Monday, August 17, 2009

"Shut Up and Scream"

When the CBC interviews a passing Hamilton steelworker on the sidewalk on their opinions of same-sex marriage, do viewers say "Shut up and go to the plant"? When CNN visits a Carolina housewife to ask her what her views on Roe v. Wade are, do viewers tell her to "Shut up and tend the house"? Generally not -- because the steelworker and the housewife are citizens of the democratic nations in which they live, just like everyone else; they account for part of the populous. In a system of democracy, politicians do not have a monopoly on the right to speak on political issues (though they've tried to drill that into citizens' heads for generations). Rather, their purpose is to voice what the constituents they represent feel is important to them.

So why is it that when a musician takes a political stance that so many onlookers so quickly say "Shut up and sing" as though somehow an artist is less of a citizen than the plumber or the doctor? Seemingly the days of Leonardo and Michelangelo, the great artists and philosophers (who were also commercially-viable entities) have long been erased, or romanticized, in Western consciousness as relics of an age passed when art was far from commodity, and artists themselves were often the first to comment and observe cultural and political dynamics; their cultural criticism was held in high regard for its unconventional wisdom and insight.

Admittedly I'm the first to cringe when anyone speaks publicly on sensitive political issues, musician or otherwise, because of the stakes involved in advancing the position amidst generalized public perception. However, I can't help but wonder what it is about musicians specifically that warrants "Shut up" calls from onlookers with so much more frequency. Rush Limbaugh and Michael Stipe are both in the business of entertainment, so why should one's political stance be elevated over the other's due to their so-called "legitimate" claim to speak on political issues. One wears a tie, the other has a mic stand -- they're both still citizens.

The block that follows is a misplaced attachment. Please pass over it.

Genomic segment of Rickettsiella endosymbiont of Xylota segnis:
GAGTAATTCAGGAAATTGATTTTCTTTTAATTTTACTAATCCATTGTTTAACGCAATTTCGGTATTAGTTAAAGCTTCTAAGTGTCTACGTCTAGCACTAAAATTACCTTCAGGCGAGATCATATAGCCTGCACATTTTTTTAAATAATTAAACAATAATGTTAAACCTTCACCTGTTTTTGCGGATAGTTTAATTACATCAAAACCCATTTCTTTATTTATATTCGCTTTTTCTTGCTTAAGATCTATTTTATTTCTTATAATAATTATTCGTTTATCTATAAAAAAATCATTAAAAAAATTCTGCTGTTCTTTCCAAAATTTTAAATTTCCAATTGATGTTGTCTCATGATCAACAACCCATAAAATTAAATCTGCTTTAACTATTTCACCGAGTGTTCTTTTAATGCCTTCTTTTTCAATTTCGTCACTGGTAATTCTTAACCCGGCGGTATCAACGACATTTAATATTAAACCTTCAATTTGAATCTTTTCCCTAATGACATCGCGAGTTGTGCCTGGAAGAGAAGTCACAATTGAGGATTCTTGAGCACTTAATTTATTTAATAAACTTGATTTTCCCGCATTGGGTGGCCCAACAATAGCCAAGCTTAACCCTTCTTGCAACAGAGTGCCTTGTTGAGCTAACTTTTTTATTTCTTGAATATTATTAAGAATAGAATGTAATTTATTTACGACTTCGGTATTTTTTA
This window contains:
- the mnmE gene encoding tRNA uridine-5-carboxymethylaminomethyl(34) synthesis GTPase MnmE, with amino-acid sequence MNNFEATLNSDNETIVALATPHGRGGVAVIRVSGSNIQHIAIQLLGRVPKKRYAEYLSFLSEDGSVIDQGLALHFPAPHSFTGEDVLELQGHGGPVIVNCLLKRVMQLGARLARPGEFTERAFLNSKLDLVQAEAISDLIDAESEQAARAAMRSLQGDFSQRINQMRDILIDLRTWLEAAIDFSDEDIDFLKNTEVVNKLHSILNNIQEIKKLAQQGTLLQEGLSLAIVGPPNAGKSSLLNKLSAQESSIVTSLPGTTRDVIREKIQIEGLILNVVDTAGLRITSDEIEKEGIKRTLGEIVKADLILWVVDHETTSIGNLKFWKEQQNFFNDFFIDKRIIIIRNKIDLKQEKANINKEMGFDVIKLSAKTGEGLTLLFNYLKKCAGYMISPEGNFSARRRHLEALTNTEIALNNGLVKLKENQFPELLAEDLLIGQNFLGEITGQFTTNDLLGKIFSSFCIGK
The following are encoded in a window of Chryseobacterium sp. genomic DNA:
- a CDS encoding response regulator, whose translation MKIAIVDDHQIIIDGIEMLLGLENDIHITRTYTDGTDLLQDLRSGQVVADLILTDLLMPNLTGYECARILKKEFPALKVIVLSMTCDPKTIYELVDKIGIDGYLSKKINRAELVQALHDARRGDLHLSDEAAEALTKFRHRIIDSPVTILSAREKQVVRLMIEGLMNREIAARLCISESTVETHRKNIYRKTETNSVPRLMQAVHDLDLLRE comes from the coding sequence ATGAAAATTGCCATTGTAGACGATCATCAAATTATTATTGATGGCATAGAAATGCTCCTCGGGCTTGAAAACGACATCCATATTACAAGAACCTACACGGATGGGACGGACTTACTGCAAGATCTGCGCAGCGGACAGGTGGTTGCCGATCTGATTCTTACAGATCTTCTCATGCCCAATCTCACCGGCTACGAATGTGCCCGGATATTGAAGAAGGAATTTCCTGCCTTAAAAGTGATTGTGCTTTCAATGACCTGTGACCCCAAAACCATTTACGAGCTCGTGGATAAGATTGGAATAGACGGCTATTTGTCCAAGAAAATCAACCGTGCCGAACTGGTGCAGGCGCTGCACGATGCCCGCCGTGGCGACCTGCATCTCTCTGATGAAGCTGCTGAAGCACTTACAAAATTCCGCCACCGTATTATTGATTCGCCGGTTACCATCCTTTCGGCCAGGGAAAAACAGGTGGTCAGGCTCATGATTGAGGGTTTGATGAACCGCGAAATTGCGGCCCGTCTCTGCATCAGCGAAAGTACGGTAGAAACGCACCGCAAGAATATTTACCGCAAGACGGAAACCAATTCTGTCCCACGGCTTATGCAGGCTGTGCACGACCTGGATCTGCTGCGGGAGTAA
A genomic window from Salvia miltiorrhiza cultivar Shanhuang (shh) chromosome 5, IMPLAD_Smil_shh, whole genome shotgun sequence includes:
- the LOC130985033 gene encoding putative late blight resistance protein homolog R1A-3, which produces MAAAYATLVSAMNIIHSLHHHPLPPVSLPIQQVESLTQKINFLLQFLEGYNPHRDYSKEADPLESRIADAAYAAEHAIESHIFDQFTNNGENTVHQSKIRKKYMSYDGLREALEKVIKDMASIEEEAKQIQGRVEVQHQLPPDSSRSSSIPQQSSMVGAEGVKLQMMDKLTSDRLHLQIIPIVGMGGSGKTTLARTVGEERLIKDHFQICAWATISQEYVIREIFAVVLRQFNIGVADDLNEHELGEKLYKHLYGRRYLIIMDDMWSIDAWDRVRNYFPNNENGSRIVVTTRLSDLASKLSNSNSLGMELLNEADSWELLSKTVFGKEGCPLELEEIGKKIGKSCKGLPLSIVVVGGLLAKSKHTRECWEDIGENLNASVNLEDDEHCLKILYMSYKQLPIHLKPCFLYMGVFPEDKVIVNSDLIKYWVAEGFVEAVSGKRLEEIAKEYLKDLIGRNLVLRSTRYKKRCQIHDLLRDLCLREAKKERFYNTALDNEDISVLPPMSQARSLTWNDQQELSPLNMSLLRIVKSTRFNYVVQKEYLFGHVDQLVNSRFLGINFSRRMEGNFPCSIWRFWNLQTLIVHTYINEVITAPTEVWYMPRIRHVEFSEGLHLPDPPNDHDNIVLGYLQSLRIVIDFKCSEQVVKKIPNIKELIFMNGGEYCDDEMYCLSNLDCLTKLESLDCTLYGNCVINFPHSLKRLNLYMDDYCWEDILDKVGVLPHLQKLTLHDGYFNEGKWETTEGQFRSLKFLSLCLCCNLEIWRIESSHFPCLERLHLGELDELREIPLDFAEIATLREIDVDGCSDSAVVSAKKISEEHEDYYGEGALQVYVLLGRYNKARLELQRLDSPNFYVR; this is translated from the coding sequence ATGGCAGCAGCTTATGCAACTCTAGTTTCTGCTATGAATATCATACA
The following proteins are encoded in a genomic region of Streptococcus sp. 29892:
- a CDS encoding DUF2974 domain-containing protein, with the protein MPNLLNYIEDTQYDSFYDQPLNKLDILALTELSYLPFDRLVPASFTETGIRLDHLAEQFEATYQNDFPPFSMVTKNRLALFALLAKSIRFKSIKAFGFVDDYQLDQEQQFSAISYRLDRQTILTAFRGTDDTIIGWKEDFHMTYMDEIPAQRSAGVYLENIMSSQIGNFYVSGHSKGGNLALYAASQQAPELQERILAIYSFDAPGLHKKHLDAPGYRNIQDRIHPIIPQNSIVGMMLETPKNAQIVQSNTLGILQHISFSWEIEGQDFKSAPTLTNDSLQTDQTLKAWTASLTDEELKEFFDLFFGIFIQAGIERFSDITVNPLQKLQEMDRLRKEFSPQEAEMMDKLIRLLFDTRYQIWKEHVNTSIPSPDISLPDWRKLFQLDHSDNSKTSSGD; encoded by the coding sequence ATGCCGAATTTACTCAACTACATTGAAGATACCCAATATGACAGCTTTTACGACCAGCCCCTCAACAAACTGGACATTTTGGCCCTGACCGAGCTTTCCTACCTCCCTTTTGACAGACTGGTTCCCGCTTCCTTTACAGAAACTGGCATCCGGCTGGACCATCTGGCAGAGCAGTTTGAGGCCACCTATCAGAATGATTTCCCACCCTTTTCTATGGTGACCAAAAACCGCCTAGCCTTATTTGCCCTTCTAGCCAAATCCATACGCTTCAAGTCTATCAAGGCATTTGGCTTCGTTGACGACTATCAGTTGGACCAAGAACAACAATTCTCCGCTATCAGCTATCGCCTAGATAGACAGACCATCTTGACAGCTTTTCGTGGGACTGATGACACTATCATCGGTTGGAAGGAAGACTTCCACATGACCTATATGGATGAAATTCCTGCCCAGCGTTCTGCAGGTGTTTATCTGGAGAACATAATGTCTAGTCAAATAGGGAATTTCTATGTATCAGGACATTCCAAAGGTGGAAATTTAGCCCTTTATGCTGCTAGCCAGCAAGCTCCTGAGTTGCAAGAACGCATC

Historically speaking, art (and music in particular) has been intricately connected to political resistance and counter-revolution, from the days of slaves passing esoteric messages of liberty through song, to Bob Dylan delivering messages of change through folk songs, to Public Enemy warning us to "Fight the powers that be." Artistic revolution is almost inherently politically subversive; it becomes a catalyst, or a subsidiary of cultural change which does not bode well for those invested in, or standing to benefit from, the maintenance of the status quo. Fittingly, any artist, like any other citizen, would be demonized for challenging the dominant political position -- it is merely the relationship between art and powerful cultural revolution that inspires a more heightened opposition to their voice.

I highlight that an artist who challenges convention, for the right-leaning Arnold Schwarzeneggers and Ronald Reagans of the world are rarely instructed to "Shut up and act." Yet, the left is constantly at war with its public image and the legitimacy of its position when art and artists go political.*

Few words have ever rung more true than Joe Strummer's adage: "You have the right to free speech, unless you're dumb enough to actually try it!"

Bigger cages, longer chains?

Should artists "Shut up and sing," or "Stop whispering, start shouting" -- as any citizen in a democratic system is entitled to, whether we agree with their position or not?

Be well,

* An obvious exception to this would be Peter Garrett of Midnight Oil, who is now Australia's Minister for the Environment, Heritage and the Arts -- but Australia has proven again and again to be the progressive black sheep of so-called "Westernized" nations.